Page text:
Also, virtual reel maps allow you to have wins over 10,000 units. That enables choice, some people might want to play a large-award machine. There is no deceit there. If the award says "8 million dollars", you know that winning symbol does not have a 1/22 chance of coming up. I have played megabucks, a progressive slot with a $10mm award, for a couple hours. I believe I got one winning megabucks symbol on the first reel, perhaps 4-6 times. That seems in line with its rough expected probability. No deceit. If the first symbol, and (!!) the second symbol came up with their true 1/22 probability, but conveniently the third symbol always missed, it might fool some people initially. But the people who play these machines often would figure it out and their gambler's superstition would kick in. They'd say "those machines are rigged, I've gotten 2/3 winning symbols hundreds of times but I never get the third. I wont play them anymore."

For anyone who is outright against all gambling, its important to remember that you will never shut it down. If you make it illegal, people will go online, or the mafia will have their "numbers" game, people will bet on sports through bookies, etc. The shadier the source, the dirtier it gets. I've heard of casinos in south america that had "inaugural wins", where they'd rig the machine to pay them the first time they sit down in order to hook them. That is sick.

The first reform I'd like to see is the $1200 tax limit increased. Thats an unfair tax on everyone, addict or not. It should be raised to account for the cost of living and inflation. I don't think it's been changed in at least the last 15 years.

Second, I think the optimal solution here is to legislate some sort of "gambler's bankruptcy", where someone surrenders their assets to a court, which then puts them on a forced budget and severely impedes their ability to gamble. That way it could perhaps prevent them from being homeless, sued, etc.

Third, I think that if you embezzle or otherwise use stolen funds to gamble that should absolutely be recoverable by the victim. If I buy stolen property, the court has no problem seizing that from me and returning it to its rightful owner. If the casinos sell entertainment and receive stolen funds, they absolutely should suffer the consequences just like an ordinary citizen. If they see a "whale" coming in and extend all these benefits to them, it should be their onus to verify that person's income.


Examples of a near miss that are indeed part of the design:

- third wheel spins that change visuals/audio to enhance anticipation of landing that last needed symbol

- symbols that look very close to eachother

- symbols that appear to be stopping then move at the last moment

- bonus wheels with false probabilities, or fake-out stops at high value slices

- pre-determined picking on features


Do you think there is a difference between a probabilistic near-miss - say, being dealt 4/5 cards to a royal - and a machine that already decided you lost and in attempt to tempt you, grabs 4/5 to a royal and shows them to you knowing full well you wont win ?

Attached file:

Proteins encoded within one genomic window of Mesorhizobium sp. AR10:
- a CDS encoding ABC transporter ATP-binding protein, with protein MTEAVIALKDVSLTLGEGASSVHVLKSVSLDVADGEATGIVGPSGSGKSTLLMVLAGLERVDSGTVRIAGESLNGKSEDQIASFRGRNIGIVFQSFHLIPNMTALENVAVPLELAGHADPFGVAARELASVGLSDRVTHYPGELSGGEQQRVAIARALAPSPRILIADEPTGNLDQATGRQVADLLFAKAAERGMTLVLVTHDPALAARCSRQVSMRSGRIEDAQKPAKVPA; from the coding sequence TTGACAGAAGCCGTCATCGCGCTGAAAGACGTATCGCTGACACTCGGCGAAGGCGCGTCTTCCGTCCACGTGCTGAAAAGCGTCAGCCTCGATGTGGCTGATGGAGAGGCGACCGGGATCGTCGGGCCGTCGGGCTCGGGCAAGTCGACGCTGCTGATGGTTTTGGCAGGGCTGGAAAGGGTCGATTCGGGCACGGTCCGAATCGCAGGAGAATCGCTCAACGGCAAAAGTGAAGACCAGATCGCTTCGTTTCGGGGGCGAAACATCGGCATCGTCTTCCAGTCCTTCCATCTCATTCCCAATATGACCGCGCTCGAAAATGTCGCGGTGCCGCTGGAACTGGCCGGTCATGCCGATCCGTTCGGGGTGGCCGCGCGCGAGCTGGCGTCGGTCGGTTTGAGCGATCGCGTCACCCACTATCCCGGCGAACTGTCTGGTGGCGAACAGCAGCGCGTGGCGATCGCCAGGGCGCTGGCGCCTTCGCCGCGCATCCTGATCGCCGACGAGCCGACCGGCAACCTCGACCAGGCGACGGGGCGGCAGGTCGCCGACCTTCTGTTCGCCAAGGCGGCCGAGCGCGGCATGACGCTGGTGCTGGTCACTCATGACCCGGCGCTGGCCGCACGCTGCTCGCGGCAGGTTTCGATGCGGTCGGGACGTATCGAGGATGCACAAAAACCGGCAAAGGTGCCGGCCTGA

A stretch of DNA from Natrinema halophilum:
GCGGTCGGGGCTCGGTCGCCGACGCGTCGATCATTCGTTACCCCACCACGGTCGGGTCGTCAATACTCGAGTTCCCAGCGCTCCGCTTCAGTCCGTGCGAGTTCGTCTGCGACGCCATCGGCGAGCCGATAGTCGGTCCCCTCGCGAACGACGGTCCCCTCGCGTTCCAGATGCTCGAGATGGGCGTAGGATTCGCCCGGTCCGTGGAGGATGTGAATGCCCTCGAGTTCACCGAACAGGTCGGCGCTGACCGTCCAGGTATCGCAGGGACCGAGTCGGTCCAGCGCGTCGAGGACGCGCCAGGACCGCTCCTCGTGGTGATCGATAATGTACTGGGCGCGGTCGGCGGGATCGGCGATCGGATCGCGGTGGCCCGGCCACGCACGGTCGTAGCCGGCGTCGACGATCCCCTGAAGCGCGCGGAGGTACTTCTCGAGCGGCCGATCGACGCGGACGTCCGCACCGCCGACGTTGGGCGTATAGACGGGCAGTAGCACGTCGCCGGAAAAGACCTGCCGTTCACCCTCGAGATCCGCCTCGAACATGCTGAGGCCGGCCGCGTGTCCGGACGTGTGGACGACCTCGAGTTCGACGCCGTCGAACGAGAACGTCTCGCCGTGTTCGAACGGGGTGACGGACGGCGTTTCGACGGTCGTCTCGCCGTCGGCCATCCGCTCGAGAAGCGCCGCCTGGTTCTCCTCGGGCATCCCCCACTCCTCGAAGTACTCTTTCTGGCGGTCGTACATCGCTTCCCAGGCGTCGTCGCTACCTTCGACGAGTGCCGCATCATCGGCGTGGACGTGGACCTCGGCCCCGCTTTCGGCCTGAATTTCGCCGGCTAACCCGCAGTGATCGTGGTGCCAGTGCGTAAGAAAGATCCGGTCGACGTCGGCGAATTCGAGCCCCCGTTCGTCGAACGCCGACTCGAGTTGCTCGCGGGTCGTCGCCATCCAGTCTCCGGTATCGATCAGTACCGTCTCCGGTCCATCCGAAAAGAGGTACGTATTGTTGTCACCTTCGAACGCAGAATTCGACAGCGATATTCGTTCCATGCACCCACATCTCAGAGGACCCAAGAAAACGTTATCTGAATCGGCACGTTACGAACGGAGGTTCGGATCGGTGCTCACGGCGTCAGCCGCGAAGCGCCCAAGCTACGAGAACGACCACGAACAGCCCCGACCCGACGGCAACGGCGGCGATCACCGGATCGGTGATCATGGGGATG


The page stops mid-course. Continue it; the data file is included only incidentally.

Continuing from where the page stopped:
Not to the user. The internals are a black box, and what's presented is taken at face value. But

In poker the user might expect the presentation to be based on probability (52 choose 5) and the 2nd example would result in more near misses than expected, exploiting the effect of a near miss. In slots there's not really such an expectation rooted in probability beyond what the machine presents on screen


> Third, I think that if you embezzle or otherwise use stolen funds to gamble that should absolutely be recoverable by the victim. If I buy stolen property, the court has no problem seizing that from me and returning it to its rightful owner.

This is a nice idea, but it's not a workable system for money. For one, because money is fungible, you can't actually track who has it. If someone steals $1 million from an employer, and also drains all his personal assets (total $1 million), gambling a total of $2m at five different casinos over the course of several months, who do you claw the money back from? Who got the stolen money? How could any casino reasonable have figured anything out here, since he could easily have proved he had $1m in assets prior to the gambling?


I think it's safe to make the casino pay 100% of the amount embezzled if it can be shown that the embezzlement was done to enable a gaming addiction. The amounts can usually be tracked, because any serious gambler is going to use a club card. The amount of free play, food, hotel rooms, travel, plus tax deductions, make it a given that a problem gambler would always use a card. That covers the "five different casinos" case. As far as commingling personal assets with embezzled, that's not how it works. Addicts don't resort to serious crimes until their personal assets are wiped out. So they should leave a pretty clear paper trail of money stolen ---> money given to casino.



If you are interesting in learning more about some of the art of creating addiciting products, I'd recommend Hooked: How to Build Habit-Forming Products[0]. Great book that lays out some of the foundations in an easy to understand way. It is specifically designed for the tech scene and has lots of relevent examples of how most of the programs we use daily either intentionally (or unintentionally) designed to be addictive.

[0] https://www.amazon.ca/Hooked-How-Build-Habit-Forming-Product...